The aim of the book is to help Americans understand how and why the post-Cold War era has given way to a new, more dangerous world, one in which Russia poses a challenge to the United States in ever corner of globe. 

It is also a world in which Russia becomes a toxic and divisive subject in United States politics. Related to this is how Russia saw a possible opening as it could step into the vacuum created by the West's distraction with its own domestic problems and US ambivalence about whether it still wants to act as a superpower. 

Stent lends needed context to all this by starting with Russia's turbulent past, how it influenced Putin, and Russians' understanding of their position on the world stage and its future ambitions. Russia has the conviction that the West has tried to deny them a seat at the table of great powers since the USSR collapsed.

In this excerpt, Stent writes of what could be viewed as a peak for Russia: "In July 2018, Russia showed its best face to the world as it hosted the World Cup. The spirited opening ceremony featured bears, dragons, and picturesque onion domes. The Russian team - ranked at the bottom of all those competing - defeated Saudi Arabia in the first game and went on all the way to the quarterfinals, when Croatia defeated it. But even that loss did not diminish the pervasive - and unexpected - atmosphere of good feeling. For a month, Russia welcomed fans from around the world with enthusiasm and camaraderie. Russians and foreign fans partied all night in cities from Kaliningrad in the west to Ekaterinburg, 1,500 miles away in Siberia. Even the normally dour Russian policeman had only smiles for those celebrating. As Russian presdident Vladimir Putin put it, 'People have seen that Russia is a hospitable country, a friendly one for those who come here.' He added, 'I'm sure that an overwhelming majority of people who came will leave with the best feelings and memories of our country and will come again many times.'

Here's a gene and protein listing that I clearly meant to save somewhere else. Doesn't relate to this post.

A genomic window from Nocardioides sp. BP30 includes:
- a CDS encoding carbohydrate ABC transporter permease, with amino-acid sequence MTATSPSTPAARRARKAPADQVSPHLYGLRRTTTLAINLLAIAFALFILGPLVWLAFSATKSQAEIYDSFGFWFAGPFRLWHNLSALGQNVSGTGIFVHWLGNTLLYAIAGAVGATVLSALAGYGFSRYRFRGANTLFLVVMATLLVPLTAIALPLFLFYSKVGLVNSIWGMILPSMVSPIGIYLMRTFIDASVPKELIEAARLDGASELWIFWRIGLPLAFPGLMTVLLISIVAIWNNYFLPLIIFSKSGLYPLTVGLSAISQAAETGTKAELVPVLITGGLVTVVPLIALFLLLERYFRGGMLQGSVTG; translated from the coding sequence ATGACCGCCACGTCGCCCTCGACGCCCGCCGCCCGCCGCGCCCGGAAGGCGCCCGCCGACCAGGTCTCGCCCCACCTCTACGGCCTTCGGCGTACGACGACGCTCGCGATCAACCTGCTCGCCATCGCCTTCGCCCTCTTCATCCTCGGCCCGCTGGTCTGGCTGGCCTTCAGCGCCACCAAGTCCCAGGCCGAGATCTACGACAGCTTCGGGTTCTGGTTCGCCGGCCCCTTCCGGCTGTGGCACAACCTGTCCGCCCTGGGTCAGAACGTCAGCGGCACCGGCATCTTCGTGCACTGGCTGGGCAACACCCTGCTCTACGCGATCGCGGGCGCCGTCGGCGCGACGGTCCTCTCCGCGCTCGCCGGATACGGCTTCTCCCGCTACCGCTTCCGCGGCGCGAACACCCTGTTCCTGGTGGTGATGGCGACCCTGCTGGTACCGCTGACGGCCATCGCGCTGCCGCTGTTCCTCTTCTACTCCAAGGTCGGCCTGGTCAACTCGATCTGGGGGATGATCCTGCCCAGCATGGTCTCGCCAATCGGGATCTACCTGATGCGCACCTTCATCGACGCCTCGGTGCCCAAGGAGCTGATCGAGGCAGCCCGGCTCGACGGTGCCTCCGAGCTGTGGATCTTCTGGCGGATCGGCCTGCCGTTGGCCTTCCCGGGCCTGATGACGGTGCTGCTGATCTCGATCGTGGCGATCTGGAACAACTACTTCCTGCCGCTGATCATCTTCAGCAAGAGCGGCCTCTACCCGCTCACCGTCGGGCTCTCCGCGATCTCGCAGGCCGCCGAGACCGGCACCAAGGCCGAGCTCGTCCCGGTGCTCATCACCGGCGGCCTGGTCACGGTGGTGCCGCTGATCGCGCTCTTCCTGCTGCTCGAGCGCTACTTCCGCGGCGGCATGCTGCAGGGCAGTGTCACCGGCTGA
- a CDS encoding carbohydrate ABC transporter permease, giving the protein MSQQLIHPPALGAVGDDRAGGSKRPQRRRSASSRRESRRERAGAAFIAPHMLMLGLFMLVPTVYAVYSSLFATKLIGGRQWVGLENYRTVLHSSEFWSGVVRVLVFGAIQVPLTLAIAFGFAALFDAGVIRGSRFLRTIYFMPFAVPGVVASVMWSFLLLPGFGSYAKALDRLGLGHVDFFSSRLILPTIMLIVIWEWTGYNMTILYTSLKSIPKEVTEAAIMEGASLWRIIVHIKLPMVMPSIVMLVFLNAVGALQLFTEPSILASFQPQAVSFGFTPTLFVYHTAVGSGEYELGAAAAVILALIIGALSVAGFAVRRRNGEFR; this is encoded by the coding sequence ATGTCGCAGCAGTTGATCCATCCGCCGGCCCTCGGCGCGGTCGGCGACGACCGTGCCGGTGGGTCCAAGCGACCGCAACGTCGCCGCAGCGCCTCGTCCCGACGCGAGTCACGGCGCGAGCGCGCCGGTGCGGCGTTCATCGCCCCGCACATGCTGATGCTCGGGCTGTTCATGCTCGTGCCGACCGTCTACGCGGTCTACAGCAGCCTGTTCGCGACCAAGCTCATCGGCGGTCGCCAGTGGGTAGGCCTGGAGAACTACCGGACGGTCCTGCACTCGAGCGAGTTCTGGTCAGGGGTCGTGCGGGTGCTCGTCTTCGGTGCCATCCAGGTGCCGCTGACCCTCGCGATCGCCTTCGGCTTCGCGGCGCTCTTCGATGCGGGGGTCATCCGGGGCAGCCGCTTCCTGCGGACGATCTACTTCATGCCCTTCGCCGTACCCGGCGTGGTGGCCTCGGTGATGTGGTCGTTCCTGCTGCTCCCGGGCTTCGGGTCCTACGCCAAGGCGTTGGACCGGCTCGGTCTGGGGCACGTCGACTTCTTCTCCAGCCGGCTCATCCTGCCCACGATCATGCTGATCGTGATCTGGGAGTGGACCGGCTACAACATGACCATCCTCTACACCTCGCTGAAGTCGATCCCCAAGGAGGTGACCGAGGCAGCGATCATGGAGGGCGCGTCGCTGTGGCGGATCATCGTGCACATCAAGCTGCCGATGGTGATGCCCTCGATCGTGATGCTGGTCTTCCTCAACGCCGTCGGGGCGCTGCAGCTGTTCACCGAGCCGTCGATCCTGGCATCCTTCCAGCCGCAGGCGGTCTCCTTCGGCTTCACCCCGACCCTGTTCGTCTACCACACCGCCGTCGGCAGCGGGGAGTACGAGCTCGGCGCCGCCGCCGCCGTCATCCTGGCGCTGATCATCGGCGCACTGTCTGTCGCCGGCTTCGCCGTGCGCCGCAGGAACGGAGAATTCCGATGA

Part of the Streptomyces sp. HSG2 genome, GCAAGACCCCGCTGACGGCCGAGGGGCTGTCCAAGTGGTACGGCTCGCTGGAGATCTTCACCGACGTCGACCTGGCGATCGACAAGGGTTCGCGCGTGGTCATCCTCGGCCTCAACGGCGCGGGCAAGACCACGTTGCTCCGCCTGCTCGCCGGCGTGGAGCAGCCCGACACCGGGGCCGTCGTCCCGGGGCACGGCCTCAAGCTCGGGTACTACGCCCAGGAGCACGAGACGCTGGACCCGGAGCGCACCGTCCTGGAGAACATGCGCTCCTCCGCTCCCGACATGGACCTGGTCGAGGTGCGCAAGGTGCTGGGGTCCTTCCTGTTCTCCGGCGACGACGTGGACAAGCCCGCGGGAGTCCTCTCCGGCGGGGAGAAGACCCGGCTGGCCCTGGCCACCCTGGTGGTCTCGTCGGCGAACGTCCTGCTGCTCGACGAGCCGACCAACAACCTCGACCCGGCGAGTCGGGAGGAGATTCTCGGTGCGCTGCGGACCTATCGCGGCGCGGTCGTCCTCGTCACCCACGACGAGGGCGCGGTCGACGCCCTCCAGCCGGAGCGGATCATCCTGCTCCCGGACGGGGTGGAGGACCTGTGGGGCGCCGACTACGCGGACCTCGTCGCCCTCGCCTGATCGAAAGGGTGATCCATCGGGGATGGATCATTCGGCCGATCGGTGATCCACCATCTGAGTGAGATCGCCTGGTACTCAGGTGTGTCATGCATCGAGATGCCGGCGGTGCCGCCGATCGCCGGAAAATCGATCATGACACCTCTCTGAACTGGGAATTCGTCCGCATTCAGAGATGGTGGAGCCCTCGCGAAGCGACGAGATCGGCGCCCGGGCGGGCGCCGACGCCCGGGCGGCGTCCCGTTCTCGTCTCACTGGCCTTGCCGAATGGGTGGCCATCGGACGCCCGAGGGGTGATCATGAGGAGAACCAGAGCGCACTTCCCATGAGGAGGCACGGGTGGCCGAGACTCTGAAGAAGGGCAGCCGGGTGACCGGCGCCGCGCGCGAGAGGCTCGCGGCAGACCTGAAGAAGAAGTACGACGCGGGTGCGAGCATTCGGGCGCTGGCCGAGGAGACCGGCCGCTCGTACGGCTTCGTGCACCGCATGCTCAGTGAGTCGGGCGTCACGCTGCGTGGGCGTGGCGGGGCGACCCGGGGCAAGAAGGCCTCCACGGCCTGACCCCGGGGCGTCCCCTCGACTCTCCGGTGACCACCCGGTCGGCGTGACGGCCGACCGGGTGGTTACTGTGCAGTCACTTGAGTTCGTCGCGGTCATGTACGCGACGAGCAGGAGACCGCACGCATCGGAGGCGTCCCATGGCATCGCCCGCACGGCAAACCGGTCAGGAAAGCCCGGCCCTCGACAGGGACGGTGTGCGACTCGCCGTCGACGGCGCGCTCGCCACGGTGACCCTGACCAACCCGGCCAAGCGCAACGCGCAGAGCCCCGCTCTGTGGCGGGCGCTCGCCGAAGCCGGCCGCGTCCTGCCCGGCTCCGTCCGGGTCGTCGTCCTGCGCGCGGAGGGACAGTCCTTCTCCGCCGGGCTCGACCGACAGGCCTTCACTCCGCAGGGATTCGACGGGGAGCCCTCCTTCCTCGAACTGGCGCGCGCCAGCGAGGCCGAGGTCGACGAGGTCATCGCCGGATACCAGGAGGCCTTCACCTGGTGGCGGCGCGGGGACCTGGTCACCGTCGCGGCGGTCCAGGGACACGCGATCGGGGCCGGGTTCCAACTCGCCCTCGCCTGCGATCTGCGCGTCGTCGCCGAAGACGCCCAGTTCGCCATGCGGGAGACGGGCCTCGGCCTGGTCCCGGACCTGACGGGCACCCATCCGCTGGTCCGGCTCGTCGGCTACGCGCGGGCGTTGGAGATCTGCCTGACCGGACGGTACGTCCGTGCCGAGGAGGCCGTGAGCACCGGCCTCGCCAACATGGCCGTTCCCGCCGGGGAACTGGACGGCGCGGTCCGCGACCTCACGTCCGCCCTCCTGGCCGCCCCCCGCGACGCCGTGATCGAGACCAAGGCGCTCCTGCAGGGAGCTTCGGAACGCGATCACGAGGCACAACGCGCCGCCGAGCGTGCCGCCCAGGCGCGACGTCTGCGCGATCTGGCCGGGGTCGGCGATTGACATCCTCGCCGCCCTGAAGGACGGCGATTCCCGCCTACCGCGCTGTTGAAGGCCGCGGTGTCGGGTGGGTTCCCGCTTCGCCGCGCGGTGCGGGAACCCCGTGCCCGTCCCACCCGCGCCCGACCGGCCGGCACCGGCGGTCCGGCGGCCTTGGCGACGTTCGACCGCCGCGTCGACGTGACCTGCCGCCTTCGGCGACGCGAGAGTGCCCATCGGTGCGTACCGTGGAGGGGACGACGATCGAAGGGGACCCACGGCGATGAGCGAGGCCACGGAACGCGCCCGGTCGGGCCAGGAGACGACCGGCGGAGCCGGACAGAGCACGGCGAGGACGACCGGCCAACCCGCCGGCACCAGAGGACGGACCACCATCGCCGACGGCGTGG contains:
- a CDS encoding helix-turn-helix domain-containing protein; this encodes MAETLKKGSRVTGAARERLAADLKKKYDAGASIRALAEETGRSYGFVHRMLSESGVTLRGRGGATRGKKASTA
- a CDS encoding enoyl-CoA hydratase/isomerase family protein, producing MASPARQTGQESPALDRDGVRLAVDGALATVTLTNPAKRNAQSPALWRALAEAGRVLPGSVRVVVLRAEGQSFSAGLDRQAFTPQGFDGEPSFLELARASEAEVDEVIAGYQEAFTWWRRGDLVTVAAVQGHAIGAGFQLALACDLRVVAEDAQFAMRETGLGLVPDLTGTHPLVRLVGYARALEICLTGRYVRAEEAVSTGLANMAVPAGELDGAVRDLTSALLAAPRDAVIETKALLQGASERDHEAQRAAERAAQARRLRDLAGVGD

The World Cup represented a major success for President Putin. Before the games opened, there were questions about whether Russia would be able to build the facilities in time for the games, about corruption involved in the bidding for the construction, and about how international visitors would be received. Moreover, the games were held in a politically charged atmosphere, when Russia's relations with the West were the worst they had been since post-communist Russia emerged in 1992. Russia's annexation of Crimea and launch of a war in Southeastern Ukraine, its cyber interference in the US and European elections, its support for Bashar al-Assad in the brutal Syrian Civil War, and its domestic crackdowns on opponents of the regime - and the US and EU responses - all this had intensified the already adversarial relationship between Putin's Russia and the West.

The World Cup left foreign fans with positive views of their hosts. Many had arrived in Russia with stereotypes about unfriendly Russians living in a backward country. But they reported being surprised by how 'normal' Russia and its people seemed. The US sent the largest number of spectators, even though the American team did not qualify to compete. Western journalists emphasized that it was important to differentiate between the Russian government, which they criticized, and its people, who were hospitable. For their part, the Russians seemed surprised by how approachable the foreign fans were. Russians were used to seeing westerners constantly vilified in their state-run media, but a poll conducted after the games ended showed that Russians' view of Americans and Europeans had significantly improved. The games left an afterglow of positive feelings, even though the Russians realized that, once the foreigners departed, they would no longer be able to celebrate all night in the streets. The Russia team may have lost, but the World Cup was clearly a victory for Vladimir Putin."